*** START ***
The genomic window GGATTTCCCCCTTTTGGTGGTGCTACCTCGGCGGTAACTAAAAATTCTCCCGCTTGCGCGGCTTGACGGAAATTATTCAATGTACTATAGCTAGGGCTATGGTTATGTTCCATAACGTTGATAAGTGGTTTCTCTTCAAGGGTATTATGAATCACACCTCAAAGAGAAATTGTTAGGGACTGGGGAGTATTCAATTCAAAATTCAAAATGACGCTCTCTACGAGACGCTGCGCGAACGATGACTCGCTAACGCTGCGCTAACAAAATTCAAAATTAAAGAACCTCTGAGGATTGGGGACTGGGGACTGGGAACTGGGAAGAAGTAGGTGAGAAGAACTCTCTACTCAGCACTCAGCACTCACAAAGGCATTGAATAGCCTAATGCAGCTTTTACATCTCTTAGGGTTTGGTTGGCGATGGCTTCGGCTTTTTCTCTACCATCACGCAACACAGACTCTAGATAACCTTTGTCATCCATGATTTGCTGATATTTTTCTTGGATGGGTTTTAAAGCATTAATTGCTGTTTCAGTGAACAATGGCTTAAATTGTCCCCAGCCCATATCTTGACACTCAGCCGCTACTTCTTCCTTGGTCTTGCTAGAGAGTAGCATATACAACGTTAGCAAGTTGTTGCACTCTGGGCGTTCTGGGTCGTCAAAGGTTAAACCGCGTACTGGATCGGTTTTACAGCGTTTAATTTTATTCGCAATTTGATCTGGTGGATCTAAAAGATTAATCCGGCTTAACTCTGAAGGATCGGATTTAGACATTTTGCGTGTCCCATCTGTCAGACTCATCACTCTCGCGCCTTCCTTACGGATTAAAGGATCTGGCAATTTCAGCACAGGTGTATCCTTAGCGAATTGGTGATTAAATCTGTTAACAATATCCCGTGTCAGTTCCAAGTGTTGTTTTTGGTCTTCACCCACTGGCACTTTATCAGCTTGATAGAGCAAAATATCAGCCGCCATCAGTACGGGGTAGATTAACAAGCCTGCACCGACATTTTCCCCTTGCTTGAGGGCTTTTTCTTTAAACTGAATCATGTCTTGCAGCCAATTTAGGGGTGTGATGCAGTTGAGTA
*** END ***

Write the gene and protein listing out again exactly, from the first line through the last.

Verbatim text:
The genomic window GGATTTCCCCCTTTTGGTGGTGCTACCTCGGCGGTAACTAAAAATTCTCCCGCTTGCGCGGCTTGACGGAAATTATTCAATGTACTATAGCTAGGGCTATGGTTATGTTCCATAACGTTGATAAGTGGTTTCTCTTCAAGGGTATTATGAATCACACCTCAAAGAGAAATTGTTAGGGACTGGGGAGTATTCAATTCAAAATTCAAAATGACGCTCTCTACGAGACGCTGCGCGAACGATGACTCGCTAACGCTGCGCTAACAAAATTCAAAATTAAAGAACCTCTGAGGATTGGGGACTGGGGACTGGGAACTGGGAAGAAGTAGGTGAGAAGAACTCTCTACTCAGCACTCAGCACTCACAAAGGCATTGAATAGCCTAATGCAGCTTTTACATCTCTTAGGGTTTGGTTGGCGATGGCTTCGGCTTTTTCTCTACCATCACGCAACACAGACTCTAGATAACCTTTGTCATCCATGATTTGCTGATATTTTTCTTGGATGGGTTTTAAAGCATTAATTGCTGTTTCAGTGAACAATGGCTTAAATTGTCCCCAGCCCATATCTTGACACTCAGCCGCTACTTCTTCCTTGGTCTTGCTAGAGAGTAGCATATACAACGTTAGCAAGTTGTTGCACTCTGGGCGTTCTGGGTCGTCAAAGGTTAAACCGCGTACTGGATCGGTTTTACAGCGTTTAATTTTATTCGCAATTTGATCTGGTGGATCTAAAAGATTAATCCGGCTTAACTCTGAAGGATCGGATTTAGACATTTTGCGTGTCCCATCTGTCAGACTCATCACTCTCGCGCCTTCCTTACGGATTAAAGGATCTGGCAATTTCAGCACAGGTGTATCCTTAGCGAATTGGTGATTAAATCTGTTAACAATATCCCGTGTCAGTTCCAAGTGTTGTTTTTGGTCTTCACCCACTGGCACTTTATCAGCTTGATAGAGCAAAATATCAGCCGCCATCAGTACGGGGTAGATTAACAAGCCTGCACCGACATTTTCCCCTTGCTTGAGGGCTTTTTCTTTAAACTGAATCATGTCTTGCAGCCAATTTAGGGGTGTGATGCAGTTGAGTA